Sara Rahim
Process Committee
Mary Nelson - Chair
Kay Lindahl
Kathe Schaaf
Indigenous Task Force
Lewis Cardinal - Chair
Wande Abimbola
Andras Arthen
Lacee Harvis
Sandor Iron Rope
Douglas George Kaneutilo
Betty Lyons
Michelle Lynn McElwaine
Mary Nelson
70 |
Kusumita Pedersen
Rajvir Singh
Arnold Thomas
United Nations Task Force
Kusumita Pedersen - Chair
Aisha al -Adawiya
Anne Benvenuti
Naresh Jain
Kay Lindahl
Malik Mujahid
John Pawlikowski
Educating Religious Leaders
John Pawlikowski - Chair
Malik Mujahid
Mary Nelson
Shanta Premawardhana
Sara Rahim
Robert Sellers
Kuldeep Singh
Sacred Spaces
Suzanne Morgan - Chair
Phyllis Curott
Gianfranco Grande
Kathy Dale McNair
Malik Mujahid
Hema Pokharna
Peter Rubnitz
Salt Lake City Team
Susan Soleil - Local Coordinator
Geoff Doiron - Volunteer
Luna Banuri - Executive Team
Rebecca Bateman - Executive
Katherine Hawkins - Executive
Lauri Neal - Executive Team
Welcoming Committee
Key leaders in Salt Lake City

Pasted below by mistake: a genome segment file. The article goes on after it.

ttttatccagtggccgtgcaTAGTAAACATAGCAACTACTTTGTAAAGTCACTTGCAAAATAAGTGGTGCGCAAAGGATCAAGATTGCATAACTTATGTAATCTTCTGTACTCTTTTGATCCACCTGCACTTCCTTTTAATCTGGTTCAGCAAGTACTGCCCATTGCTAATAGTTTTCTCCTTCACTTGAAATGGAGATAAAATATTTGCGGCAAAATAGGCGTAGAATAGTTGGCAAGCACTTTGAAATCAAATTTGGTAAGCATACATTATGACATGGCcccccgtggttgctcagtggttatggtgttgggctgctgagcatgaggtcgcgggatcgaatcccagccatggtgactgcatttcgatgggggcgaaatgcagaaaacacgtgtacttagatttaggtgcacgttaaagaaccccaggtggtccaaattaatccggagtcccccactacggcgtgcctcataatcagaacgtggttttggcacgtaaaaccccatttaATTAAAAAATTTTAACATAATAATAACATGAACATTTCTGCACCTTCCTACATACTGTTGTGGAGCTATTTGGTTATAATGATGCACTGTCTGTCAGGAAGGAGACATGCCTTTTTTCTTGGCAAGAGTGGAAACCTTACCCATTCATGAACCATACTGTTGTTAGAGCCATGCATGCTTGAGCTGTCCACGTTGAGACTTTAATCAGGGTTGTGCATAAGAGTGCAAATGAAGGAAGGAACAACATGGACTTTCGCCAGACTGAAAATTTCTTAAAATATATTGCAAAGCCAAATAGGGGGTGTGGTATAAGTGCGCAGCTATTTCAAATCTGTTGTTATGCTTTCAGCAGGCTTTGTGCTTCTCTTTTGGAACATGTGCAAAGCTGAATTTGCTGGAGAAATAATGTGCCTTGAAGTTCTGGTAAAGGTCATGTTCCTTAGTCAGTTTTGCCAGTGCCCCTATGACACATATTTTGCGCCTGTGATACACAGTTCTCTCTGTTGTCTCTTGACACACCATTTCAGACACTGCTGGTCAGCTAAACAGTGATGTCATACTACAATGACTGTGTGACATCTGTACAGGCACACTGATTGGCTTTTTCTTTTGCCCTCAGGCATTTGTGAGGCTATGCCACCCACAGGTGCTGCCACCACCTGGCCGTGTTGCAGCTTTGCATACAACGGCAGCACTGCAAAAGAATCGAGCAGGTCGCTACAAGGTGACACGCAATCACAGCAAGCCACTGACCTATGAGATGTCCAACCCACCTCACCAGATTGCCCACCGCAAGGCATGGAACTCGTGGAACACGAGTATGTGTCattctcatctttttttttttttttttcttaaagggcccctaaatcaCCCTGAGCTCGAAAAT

offered their expertise to the
Parliament by serving on the
Welcoming Committee. Thanks to
them for their ideas, connections
and leadership!
Co- Chair:
Mayor Ben McAdams
& Julie McAdams
Co -Chair:
Karen Hale & Jon Hale
Pamela Atkinson
Nathan & Laurel Alder
Patrice Arent
Cynthia Buckingham
Forrest and Shauna Cuch
Pastor France Davis
Zeke Dumke III & Angela Dumke
Spencer P. Eccles, Jr. & Kristine
Natalie Gochnour
Val Hale
Rev. Jerry & Carmela Hirano
Matthew Holland
Rev. Fr. Elias and Ellen Koucos
Norma Matheson
M. Scott and Lisa Hanson
Gail Miller and Kim Wilson
Dinesh Patel
Jan & Shahab Saeed
Mayor Joann Seghini
Josie Stone
Jerry Summerhays
Rev. Patty Willis & Mary Lou Prince
Randon & Gayle Wilson
W. Richards & Rebecca Woodbury
Sponsors of the 2015 Parliament